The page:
Rheumatoid Arthritis in Women
How to manage your work and home life when you have rheumatoid arthritis.
Women and RA: Diet Matters
While there is no anti-RA diet, Rosian suggests filling up on colorful fruits and vegetables. "Avoid some of the pro-inflammatory foods like red meat if they are a trigger for your RA symptoms," she says. She also recommends that women with RA take 1,000 milligrams of omega-3 fish oil twice a day to help reduce inflammation.
"Eat a well-balanced diet and maintain a healthy weight to help minimize joint pain," she says.
Depression and anxiety may also go hand-in-hand with chronic illness like RA, Rosian says. Medication as well as stress-relieving therapies such as yoga, meditation, tai chi, guided imagery, or acupuncture can help women with RA better manage their moods and fatigue, she says.
Rheumatoid Arthritis in Women: Build a Strong Support Network
Support from loved ones and friends can also help alleviate depression and anxiety among women with RA.
"Howard has been my rock," Schear says. "I had no symptoms when we got married and he has been by my side the whole time," she says.
Kelly Rouba, a 29-year-old Hamilton, N.J., special needs advocate and freelance writer who was diagnosed with juvenile rheumatoid arthritis when she was 2 years old, is not feeling so lucky when it comes to love.
Dating with arthritis is a big problem for Rouba. For some, arthritis can cause joint deformities, which may make people feel self-conscious. In others, some medications may have side effects such as weight gain or hair loss that can also affect a women's self-esteem. Rouba thinks that potential suitors are scared off by her disability.
"I'm on [the dating site] eHarmony and most guys close out immediately when they see that I am in a wheelchair, but it is really for outside. I walk or use a walker around the home," she says. Still, "guys are turned off by it. It's tough."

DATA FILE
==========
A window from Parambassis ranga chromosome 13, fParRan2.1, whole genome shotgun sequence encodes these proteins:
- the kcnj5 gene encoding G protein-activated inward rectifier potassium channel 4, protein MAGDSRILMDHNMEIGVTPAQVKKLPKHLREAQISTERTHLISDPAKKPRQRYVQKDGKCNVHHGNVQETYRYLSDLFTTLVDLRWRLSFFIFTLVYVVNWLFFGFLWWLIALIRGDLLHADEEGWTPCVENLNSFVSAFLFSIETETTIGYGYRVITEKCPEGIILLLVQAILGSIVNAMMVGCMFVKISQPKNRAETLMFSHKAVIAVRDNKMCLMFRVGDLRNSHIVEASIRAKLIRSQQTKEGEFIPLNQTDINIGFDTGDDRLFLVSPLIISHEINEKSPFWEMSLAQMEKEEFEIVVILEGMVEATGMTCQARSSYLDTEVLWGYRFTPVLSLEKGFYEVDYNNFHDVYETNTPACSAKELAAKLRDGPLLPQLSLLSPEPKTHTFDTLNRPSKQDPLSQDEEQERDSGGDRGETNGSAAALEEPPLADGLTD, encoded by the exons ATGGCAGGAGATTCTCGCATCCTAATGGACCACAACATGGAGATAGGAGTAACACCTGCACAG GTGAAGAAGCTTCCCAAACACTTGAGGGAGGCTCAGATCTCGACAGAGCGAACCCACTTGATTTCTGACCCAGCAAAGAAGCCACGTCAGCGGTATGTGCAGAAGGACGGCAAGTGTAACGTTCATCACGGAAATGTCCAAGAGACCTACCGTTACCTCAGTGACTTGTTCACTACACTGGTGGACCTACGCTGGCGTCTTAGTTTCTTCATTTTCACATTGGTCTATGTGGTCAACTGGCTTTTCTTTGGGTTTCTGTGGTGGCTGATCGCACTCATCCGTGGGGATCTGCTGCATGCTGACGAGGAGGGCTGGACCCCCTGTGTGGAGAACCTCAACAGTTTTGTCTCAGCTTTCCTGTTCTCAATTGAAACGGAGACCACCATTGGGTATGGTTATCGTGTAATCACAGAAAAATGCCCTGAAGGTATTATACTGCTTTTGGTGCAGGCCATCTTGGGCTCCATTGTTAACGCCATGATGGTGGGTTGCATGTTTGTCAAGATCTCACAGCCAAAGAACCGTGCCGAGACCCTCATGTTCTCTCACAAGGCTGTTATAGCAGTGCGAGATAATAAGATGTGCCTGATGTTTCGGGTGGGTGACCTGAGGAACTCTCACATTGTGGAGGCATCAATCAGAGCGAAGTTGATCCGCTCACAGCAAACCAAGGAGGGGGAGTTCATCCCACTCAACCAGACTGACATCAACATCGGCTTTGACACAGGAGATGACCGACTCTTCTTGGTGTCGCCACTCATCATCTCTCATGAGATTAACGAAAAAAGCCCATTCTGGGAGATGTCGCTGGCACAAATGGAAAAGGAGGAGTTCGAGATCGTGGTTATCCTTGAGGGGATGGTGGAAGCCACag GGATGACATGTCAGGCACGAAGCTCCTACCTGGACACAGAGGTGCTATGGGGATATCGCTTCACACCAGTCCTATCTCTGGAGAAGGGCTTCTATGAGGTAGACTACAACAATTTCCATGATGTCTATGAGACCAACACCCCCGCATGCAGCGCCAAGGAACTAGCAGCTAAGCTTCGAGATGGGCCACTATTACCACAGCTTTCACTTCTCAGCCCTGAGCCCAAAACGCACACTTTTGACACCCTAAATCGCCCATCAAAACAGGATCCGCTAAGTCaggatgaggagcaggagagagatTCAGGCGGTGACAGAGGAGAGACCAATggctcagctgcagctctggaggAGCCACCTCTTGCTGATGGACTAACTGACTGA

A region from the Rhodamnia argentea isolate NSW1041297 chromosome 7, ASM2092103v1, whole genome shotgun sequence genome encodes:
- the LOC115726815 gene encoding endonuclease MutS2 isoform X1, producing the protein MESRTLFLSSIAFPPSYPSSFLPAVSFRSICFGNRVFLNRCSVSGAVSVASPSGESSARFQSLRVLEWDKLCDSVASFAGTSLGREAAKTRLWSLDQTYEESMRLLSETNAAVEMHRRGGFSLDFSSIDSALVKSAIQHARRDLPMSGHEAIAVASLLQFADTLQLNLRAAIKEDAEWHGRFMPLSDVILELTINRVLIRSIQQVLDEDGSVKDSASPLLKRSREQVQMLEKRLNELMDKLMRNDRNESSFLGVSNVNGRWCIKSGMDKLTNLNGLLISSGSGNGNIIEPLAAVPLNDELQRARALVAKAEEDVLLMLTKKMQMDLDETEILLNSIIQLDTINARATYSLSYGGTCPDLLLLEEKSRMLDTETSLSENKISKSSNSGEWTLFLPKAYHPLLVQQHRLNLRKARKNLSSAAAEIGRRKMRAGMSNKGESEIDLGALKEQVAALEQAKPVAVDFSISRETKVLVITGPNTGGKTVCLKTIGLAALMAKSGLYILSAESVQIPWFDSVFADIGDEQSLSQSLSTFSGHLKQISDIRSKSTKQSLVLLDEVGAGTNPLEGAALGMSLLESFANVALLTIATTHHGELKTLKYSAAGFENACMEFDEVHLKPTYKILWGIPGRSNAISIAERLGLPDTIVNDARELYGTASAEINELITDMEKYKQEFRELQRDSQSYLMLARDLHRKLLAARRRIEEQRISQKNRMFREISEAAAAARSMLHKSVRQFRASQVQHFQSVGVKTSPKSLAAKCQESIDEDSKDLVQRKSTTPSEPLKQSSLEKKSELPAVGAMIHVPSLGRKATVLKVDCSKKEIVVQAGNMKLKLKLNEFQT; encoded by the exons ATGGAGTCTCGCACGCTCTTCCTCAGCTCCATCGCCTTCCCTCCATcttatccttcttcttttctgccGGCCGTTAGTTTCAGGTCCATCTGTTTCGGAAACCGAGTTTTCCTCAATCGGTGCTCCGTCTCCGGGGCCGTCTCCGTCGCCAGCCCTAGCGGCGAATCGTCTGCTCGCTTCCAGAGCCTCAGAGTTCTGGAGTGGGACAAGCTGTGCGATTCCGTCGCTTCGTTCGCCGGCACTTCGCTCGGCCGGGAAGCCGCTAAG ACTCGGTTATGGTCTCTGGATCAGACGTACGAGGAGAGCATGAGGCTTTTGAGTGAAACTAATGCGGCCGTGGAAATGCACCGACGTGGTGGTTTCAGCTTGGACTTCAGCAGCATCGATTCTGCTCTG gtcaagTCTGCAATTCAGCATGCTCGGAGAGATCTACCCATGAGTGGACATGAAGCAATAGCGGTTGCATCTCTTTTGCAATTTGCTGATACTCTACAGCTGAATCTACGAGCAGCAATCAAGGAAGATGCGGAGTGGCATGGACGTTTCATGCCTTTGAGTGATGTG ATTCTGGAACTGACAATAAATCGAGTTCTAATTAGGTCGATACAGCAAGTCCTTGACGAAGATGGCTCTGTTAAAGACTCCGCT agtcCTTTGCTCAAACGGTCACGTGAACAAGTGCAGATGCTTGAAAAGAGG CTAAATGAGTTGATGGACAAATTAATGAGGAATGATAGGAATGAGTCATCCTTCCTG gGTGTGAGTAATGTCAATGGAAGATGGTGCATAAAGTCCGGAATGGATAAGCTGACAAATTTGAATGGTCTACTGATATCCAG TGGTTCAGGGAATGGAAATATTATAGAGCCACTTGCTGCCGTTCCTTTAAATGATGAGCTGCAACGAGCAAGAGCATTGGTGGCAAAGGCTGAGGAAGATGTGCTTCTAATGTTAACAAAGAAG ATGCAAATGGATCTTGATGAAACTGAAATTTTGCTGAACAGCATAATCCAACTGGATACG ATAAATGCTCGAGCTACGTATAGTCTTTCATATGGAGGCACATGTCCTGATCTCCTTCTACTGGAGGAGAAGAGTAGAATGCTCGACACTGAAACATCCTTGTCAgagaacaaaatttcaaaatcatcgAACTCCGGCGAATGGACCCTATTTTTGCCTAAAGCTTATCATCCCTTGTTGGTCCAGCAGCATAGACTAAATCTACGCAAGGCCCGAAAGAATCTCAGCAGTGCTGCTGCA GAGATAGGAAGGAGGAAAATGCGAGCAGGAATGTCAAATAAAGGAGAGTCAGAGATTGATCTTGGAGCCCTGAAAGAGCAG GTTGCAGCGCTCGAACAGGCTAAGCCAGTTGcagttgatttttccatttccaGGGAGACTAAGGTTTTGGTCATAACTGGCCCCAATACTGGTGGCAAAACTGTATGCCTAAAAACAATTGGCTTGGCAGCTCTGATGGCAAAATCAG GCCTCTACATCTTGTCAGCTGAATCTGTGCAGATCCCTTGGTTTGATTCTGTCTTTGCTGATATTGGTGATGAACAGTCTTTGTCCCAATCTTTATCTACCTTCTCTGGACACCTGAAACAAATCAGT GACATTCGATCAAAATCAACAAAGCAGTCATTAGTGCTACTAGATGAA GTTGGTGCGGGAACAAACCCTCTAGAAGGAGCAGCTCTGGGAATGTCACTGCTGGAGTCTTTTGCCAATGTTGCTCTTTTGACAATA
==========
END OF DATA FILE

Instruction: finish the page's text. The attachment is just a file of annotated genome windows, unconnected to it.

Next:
She has learned that support comes in many shapes and sizes.
"For many years, I was really bitter and there are still days that I get depressed," she admits. But something changed for Rouba when she was in college. "I began to look at it differently and embraced it and tried to make the most of it," she says. Rouba joined support groups and began to help raise awareness about the disease.
"Now I have a nice support group of friends and we count on each other when we are having bad days," she says.
Women and RA: The Role of Treatment
Aggressive treatment means active life. Lifestyle changes such as weight loss and exercise are an important part of the equation, but early, aggressive treatment is the best way for women to stay active despite RA, Pisetsky says.
"If you have RA, get treated early," he says. "The goal is to get you to remission and with current drugs that is possible. The earlier you are treated the better the outcome."
Thanks to effective therapy, Schear is able to cook again. "We have such a small kitchen, but when we visit friends with larger homes, I will take over their kitchen," she says. "I also have simple little victories every day like being able to put socks on without assistive devices and getting out of the car without a hoist from my husband. It used to be that if I sat in a sofa I was stuck because my knees didn't bend."
The simple victories are what it's all about, Bili says. "Women need to remember that they are not superheroes and they do need to tailor some of their activities around the needs of the disease. We want to treat it aggressively to prevent its progression and keep this population in the work force and able to care for their families."